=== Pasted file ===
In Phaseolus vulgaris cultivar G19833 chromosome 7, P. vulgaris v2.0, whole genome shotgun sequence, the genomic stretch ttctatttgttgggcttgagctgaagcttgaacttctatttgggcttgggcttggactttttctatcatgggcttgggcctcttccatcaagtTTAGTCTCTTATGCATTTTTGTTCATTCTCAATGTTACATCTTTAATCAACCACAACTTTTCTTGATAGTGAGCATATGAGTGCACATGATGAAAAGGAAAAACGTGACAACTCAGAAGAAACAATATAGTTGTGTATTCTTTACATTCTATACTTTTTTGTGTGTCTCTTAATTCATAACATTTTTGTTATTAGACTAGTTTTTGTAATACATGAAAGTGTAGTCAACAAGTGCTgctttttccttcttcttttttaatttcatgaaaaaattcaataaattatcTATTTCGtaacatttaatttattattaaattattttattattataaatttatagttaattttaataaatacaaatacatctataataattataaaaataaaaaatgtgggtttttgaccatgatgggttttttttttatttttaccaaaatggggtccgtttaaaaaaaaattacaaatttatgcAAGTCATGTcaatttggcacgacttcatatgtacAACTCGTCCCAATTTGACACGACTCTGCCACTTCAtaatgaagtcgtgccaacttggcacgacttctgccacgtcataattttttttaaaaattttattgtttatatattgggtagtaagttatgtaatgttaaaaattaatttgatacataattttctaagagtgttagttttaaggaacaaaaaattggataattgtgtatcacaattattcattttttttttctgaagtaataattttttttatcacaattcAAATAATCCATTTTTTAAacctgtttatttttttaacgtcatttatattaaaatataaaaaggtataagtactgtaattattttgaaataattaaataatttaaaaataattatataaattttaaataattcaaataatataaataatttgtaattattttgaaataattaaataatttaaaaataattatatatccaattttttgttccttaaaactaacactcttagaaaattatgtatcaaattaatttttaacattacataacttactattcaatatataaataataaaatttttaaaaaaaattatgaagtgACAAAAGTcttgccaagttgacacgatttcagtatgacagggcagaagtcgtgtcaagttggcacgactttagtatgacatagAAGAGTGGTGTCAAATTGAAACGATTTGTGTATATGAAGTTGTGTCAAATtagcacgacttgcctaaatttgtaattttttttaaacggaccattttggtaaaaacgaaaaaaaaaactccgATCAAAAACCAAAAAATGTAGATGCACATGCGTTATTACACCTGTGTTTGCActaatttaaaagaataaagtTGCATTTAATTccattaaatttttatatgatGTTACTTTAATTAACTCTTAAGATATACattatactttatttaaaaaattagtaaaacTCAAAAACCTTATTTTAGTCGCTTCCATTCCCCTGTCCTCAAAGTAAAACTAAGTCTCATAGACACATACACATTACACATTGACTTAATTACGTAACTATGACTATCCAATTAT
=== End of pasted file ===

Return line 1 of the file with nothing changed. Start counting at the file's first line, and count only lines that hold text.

In Phaseolus vulgaris cultivar G19833 chromosome 7, P. vulgaris v2.0, whole genome shotgun sequence, the genomic stretch ttctatttgttgggcttgagctgaagcttgaacttctatttgggcttgggcttggactttttctatcatgggcttgggcctcttccatcaagtTTAGTCTCTTATGCATTTTTGTTCATTCTCAATGTTACATCTTTAATCAACCACAACTTTTCTTGATAGTGAGCATATGAGTGCACATGATGAAAAGGAAAAACGTGACAACTCAGAAGAAACAATATAGTTGTGTATTCTTTACATTCTATACTTTTTTGTGTGTCTCTTAATTCATAACATTTTTGTTATTAGACTAGTTTTTGTAATACATGAAAGTGTAGTCAACAAGTGCTgctttttccttcttcttttttaatttcatgaaaaaattcaataaattatcTATTTCGtaacatttaatttattattaaattattttattattataaatttatagttaattttaataaatacaaatacatctataataattataaaaataaaaaatgtgggtttttgaccatgatgggttttttttttatttttaccaaaatggggtccgtttaaaaaaaaattacaaatttatgcAAGTCATGTcaatttggcacgacttcatatgtacAACTCGTCCCAATTTGACACGACTCTGCCACTTCAtaatgaagtcgtgccaacttggcacgacttctgccacgtcataattttttttaaaaattttattgtttatatattgggtagtaagttatgtaatgttaaaaattaatttgatacataattttctaagagtgttagttttaaggaacaaaaaattggataattgtgtatcacaattattcattttttttttctgaagtaataattttttttatcacaattcAAATAATCCATTTTTTAAacctgtttatttttttaacgtcatttatattaaaatataaaaaggtataagtactgtaattattttgaaataattaaataatttaaaaataattatataaattttaaataattcaaataatataaataatttgtaattattttgaaataattaaataatttaaaaataattatatatccaattttttgttccttaaaactaacactcttagaaaattatgtatcaaattaatttttaacattacataacttactattcaatatataaataataaaatttttaaaaaaaattatgaagtgACAAAAGTcttgccaagttgacacgatttcagtatgacagggcagaagtcgtgtcaagttggcacgactttagtatgacatagAAGAGTGGTGTCAAATTGAAACGATTTGTGTATATGAAGTTGTGTCAAATtagcacgacttgcctaaatttgtaattttttttaaacggaccattttggtaaaaacgaaaaaaaaaactccgATCAAAAACCAAAAAATGTAGATGCACATGCGTTATTACACCTGTGTTTGCActaatttaaaagaataaagtTGCATTTAATTccattaaatttttatatgatGTTACTTTAATTAACTCTTAAGATATACattatactttatttaaaaaattagtaaaacTCAAAAACCTTATTTTAGTCGCTTCCATTCCCCTGTCCTCAAAGTAAAACTAAGTCTCATAGACACATACACATTACACATTGACTTAATTACGTAACTATGACTATCCAATTAT